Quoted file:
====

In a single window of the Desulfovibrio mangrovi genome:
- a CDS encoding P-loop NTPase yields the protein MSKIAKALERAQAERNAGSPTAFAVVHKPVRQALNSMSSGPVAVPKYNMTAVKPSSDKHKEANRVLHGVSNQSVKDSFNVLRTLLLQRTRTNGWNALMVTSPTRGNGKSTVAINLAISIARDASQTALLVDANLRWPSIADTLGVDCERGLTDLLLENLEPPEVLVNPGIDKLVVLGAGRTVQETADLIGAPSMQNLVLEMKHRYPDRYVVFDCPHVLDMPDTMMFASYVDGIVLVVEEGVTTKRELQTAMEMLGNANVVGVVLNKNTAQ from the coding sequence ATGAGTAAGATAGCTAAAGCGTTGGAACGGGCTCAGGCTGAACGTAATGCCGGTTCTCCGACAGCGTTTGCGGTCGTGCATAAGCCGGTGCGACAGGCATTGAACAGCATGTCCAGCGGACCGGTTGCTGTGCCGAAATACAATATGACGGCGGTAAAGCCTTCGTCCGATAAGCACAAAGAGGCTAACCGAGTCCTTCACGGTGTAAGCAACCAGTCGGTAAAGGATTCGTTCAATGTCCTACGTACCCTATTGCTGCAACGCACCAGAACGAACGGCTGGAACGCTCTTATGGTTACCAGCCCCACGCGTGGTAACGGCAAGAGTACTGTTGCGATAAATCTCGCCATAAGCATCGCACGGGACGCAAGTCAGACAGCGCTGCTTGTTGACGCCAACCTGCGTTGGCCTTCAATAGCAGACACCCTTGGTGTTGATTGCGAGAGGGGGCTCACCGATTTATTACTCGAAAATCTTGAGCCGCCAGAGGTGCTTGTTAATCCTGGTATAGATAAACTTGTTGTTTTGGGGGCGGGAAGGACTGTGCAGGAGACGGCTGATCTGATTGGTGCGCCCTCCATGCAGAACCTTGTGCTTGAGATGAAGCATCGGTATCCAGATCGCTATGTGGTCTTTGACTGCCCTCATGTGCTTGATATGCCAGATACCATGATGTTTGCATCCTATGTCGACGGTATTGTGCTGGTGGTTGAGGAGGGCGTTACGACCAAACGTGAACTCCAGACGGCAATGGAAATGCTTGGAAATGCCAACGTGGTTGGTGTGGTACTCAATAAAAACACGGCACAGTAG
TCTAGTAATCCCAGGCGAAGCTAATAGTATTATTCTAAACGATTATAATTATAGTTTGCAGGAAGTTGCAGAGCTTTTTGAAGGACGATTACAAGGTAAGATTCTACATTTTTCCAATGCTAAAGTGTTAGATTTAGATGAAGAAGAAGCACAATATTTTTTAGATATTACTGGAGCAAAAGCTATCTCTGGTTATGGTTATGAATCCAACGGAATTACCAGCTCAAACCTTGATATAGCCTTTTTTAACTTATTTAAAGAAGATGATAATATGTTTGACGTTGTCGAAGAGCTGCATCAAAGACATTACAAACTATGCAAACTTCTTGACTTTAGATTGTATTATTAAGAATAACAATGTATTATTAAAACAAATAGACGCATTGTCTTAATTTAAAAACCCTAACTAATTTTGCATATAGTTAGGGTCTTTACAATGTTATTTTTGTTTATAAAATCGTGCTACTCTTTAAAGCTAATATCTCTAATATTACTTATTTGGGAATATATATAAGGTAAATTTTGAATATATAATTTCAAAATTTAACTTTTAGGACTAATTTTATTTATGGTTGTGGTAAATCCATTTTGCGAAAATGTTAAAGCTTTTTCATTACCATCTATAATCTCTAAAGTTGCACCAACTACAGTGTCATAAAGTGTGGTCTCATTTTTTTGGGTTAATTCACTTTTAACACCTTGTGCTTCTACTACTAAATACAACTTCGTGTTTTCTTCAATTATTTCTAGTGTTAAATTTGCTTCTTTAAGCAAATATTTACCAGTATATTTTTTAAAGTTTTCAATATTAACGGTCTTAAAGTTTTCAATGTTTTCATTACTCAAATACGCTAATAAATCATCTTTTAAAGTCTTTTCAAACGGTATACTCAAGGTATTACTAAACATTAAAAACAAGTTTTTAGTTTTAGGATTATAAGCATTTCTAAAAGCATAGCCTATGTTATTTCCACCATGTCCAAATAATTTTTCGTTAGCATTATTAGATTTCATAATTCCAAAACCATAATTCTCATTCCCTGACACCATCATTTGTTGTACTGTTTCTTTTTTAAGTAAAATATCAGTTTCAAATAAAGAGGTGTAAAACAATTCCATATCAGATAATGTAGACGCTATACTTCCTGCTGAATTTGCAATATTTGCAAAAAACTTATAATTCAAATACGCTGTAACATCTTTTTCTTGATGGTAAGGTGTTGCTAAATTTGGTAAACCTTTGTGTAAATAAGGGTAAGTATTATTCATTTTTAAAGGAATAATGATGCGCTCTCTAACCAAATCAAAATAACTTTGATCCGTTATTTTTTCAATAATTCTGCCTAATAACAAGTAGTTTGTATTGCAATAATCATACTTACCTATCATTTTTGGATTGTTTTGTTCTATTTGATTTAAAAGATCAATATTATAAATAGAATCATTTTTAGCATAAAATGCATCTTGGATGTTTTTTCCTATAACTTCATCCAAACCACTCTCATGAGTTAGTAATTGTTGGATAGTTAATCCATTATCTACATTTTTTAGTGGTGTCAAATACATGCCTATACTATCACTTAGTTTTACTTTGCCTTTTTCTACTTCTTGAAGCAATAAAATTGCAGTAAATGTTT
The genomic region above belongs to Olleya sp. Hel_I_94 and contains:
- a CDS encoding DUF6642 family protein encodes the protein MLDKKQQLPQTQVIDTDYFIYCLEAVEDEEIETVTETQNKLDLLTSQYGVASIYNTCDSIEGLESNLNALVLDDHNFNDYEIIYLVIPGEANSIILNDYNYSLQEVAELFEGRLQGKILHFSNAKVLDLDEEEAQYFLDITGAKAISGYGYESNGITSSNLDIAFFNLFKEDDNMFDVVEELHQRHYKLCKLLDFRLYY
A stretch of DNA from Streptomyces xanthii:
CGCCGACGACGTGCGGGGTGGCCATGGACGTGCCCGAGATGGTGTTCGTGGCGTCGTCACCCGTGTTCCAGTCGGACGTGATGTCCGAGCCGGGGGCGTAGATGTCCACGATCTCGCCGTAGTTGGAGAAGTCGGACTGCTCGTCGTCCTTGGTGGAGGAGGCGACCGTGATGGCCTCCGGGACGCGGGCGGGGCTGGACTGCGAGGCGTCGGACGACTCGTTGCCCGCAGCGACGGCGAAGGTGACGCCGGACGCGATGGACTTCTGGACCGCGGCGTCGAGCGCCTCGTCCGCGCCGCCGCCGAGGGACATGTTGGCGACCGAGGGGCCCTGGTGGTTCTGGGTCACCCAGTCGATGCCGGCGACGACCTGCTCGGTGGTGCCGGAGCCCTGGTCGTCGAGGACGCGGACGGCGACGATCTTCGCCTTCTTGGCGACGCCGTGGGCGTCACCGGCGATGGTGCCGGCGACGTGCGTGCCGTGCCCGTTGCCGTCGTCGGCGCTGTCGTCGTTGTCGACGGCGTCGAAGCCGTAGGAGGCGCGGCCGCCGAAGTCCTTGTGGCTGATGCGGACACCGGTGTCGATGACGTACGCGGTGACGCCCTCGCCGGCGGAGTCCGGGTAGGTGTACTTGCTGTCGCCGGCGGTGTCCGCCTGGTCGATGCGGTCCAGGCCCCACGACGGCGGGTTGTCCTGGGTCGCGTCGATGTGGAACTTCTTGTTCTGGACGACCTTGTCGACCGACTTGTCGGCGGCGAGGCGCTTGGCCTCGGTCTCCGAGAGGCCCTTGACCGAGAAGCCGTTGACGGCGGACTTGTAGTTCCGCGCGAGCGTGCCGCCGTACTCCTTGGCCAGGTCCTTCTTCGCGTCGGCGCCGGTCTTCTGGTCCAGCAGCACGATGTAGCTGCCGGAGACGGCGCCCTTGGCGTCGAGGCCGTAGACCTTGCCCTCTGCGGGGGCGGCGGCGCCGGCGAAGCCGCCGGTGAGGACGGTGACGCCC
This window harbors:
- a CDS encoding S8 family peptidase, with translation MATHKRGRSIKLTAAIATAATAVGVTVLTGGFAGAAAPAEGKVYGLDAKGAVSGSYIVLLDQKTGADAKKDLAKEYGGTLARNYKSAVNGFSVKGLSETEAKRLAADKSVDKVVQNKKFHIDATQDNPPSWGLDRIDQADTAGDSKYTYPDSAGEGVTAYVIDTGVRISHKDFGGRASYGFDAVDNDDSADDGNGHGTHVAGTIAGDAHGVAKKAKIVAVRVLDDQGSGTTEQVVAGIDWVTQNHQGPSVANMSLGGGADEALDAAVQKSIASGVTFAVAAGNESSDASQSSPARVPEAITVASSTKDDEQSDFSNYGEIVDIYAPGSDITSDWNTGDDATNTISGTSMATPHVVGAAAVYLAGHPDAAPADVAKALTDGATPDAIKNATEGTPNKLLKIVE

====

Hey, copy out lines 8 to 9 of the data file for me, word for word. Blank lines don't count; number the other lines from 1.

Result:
This window harbors:
- a CDS encoding S8 family peptidase, with translation MATHKRGRSIKLTAAIATAATAVGVTVLTGGFAGAAAPAEGKVYGLDAKGAVSGSYIVLLDQKTGADAKKDLAKEYGGTLARNYKSAVNGFSVKGLSETEAKRLAADKSVDKVVQNKKFHIDATQDNPPSWGLDRIDQADTAGDSKYTYPDSAGEGVTAYVIDTGVRISHKDFGGRASYGFDAVDNDDSADDGNGHGTHVAGTIAGDAHGVAKKAKIVAVRVLDDQGSGTTEQVVAGIDWVTQNHQGPSVANMSLGGGADEALDAAVQKSIASGVTFAVAAGNESSDASQSSPARVPEAITVASSTKDDEQSDFSNYGEIVDIYAPGSDITSDWNTGDDATNTISGTSMATPHVVGAAAVYLAGHPDAAPADVAKALTDGATPDAIKNATEGTPNKLLKIVE